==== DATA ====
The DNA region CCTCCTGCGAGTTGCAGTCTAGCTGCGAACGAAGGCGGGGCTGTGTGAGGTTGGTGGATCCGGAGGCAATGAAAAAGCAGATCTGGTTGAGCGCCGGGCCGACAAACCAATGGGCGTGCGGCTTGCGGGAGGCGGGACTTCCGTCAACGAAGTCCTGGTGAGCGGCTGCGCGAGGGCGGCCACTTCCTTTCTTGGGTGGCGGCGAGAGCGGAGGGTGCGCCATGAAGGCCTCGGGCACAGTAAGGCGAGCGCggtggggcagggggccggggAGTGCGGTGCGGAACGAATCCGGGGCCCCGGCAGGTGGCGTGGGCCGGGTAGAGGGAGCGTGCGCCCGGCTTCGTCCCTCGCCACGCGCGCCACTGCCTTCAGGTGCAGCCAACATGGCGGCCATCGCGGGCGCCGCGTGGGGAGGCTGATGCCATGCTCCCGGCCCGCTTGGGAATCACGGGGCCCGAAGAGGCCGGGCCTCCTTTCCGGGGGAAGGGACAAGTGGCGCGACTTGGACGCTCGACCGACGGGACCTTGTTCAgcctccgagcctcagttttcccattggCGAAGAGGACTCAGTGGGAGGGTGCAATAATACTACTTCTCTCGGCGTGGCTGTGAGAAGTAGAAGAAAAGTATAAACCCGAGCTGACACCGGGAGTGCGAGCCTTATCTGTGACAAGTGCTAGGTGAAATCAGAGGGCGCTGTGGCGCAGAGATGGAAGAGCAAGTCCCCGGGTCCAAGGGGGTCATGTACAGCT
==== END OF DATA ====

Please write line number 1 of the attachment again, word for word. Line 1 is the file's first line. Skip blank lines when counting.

The DNA region CCTCCTGCGAGTTGCAGTCTAGCTGCGAACGAAGGCGGGGCTGTGTGAGGTTGGTGGATCCGGAGGCAATGAAAAAGCAGATCTGGTTGAGCGCCGGGCCGACAAACCAATGGGCGTGCGGCTTGCGGGAGGCGGGACTTCCGTCAACGAAGTCCTGGTGAGCGGCTGCGCGAGGGCGGCCACTTCCTTTCTTGGGTGGCGGCGAGAGCGGAGGGTGCGCCATGAAGGCCTCGGGCACAGTAAGGCGAGCGCggtggggcagggggccggggAGTGCGGTGCGGAACGAATCCGGGGCCCCGGCAGGTGGCGTGGGCCGGGTAGAGGGAGCGTGCGCCCGGCTTCGTCCCTCGCCACGCGCGCCACTGCCTTCAGGTGCAGCCAACATGGCGGCCATCGCGGGCGCCGCGTGGGGAGGCTGATGCCATGCTCCCGGCCCGCTTGGGAATCACGGGGCCCGAAGAGGCCGGGCCTCCTTTCCGGGGGAAGGGACAAGTGGCGCGACTTGGACGCTCGACCGACGGGACCTTGTTCAgcctccgagcctcagttttcccattggCGAAGAGGACTCAGTGGGAGGGTGCAATAATACTACTTCTCTCGGCGTGGCTGTGAGAAGTAGAAGAAAAGTATAAACCCGAGCTGACACCGGGAGTGCGAGCCTTATCTGTGACAAGTGCTAGGTGAAATCAGAGGGCGCTGTGGCGCAGAGATGGAAGAGCAAGTCCCCGGGTCCAAGGGGGTCATGTACAGCT